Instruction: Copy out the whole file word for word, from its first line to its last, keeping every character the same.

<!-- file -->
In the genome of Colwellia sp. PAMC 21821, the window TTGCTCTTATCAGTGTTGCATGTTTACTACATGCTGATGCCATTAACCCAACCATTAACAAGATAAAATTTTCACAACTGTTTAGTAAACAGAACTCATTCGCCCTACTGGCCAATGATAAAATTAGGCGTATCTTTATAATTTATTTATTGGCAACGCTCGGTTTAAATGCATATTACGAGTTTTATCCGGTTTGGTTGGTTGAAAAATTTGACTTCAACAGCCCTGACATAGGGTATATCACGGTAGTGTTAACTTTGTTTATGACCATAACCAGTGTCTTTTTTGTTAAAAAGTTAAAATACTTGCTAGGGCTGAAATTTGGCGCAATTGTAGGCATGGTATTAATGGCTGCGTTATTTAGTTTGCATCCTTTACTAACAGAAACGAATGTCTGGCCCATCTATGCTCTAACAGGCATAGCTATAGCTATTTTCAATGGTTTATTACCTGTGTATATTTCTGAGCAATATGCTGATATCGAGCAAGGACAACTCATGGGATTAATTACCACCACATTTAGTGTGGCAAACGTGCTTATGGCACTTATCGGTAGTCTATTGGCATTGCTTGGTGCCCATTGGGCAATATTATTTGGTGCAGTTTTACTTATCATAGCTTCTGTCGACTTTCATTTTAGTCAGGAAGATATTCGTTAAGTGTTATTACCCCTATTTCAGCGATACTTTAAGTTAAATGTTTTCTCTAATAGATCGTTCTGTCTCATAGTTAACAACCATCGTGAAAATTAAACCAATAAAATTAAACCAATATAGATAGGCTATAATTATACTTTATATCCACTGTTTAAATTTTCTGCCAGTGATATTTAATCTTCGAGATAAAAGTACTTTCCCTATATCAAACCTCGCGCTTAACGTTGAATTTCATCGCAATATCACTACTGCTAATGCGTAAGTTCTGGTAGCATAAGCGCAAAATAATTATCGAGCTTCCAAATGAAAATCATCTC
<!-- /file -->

In the genome of Colwellia sp. PAMC 21821, the window TTGCTCTTATCAGTGTTGCATGTTTACTACATGCTGATGCCATTAACCCAACCATTAACAAGATAAAATTTTCACAACTGTTTAGTAAACAGAACTCATTCGCCCTACTGGCCAATGATAAAATTAGGCGTATCTTTATAATTTATTTATTGGCAACGCTCGGTTTAAATGCATATTACGAGTTTTATCCGGTTTGGTTGGTTGAAAAATTTGACTTCAACAGCCCTGACATAGGGTATATCACGGTAGTGTTAACTTTGTTTATGACCATAACCAGTGTCTTTTTTGTTAAAAAGTTAAAATACTTGCTAGGGCTGAAATTTGGCGCAATTGTAGGCATGGTATTAATGGCTGCGTTATTTAGTTTGCATCCTTTACTAACAGAAACGAATGTCTGGCCCATCTATGCTCTAACAGGCATAGCTATAGCTATTTTCAATGGTTTATTACCTGTGTATATTTCTGAGCAATATGCTGATATCGAGCAAGGACAACTCATGGGATTAATTACCACCACATTTAGTGTGGCAAACGTGCTTATGGCACTTATCGGTAGTCTATTGGCATTGCTTGGTGCCCATTGGGCAATATTATTTGGTGCAGTTTTACTTATCATAGCTTCTGTCGACTTTCATTTTAGTCAGGAAGATATTCGTTAAGTGTTATTACCCCTATTTCAGCGATACTTTAAGTTAAATGTTTTCTCTAATAGATCGTTCTGTCTCATAGTTAACAACCATCGTGAAAATTAAACCAATAAAATTAAACCAATATAGATAGGCTATAATTATACTTTATATCCACTGTTTAAATTTTCTGCCAGTGATATTTAATCTTCGAGATAAAAGTACTTTCCCTATATCAAACCTCGCGCTTAACGTTGAATTTCATCGCAATATCACTACTGCTAATGCGTAAGTTCTGGTAGCATAAGCGCAAAATAATTATCGAGCTTCCAAATGAAAATCATCTC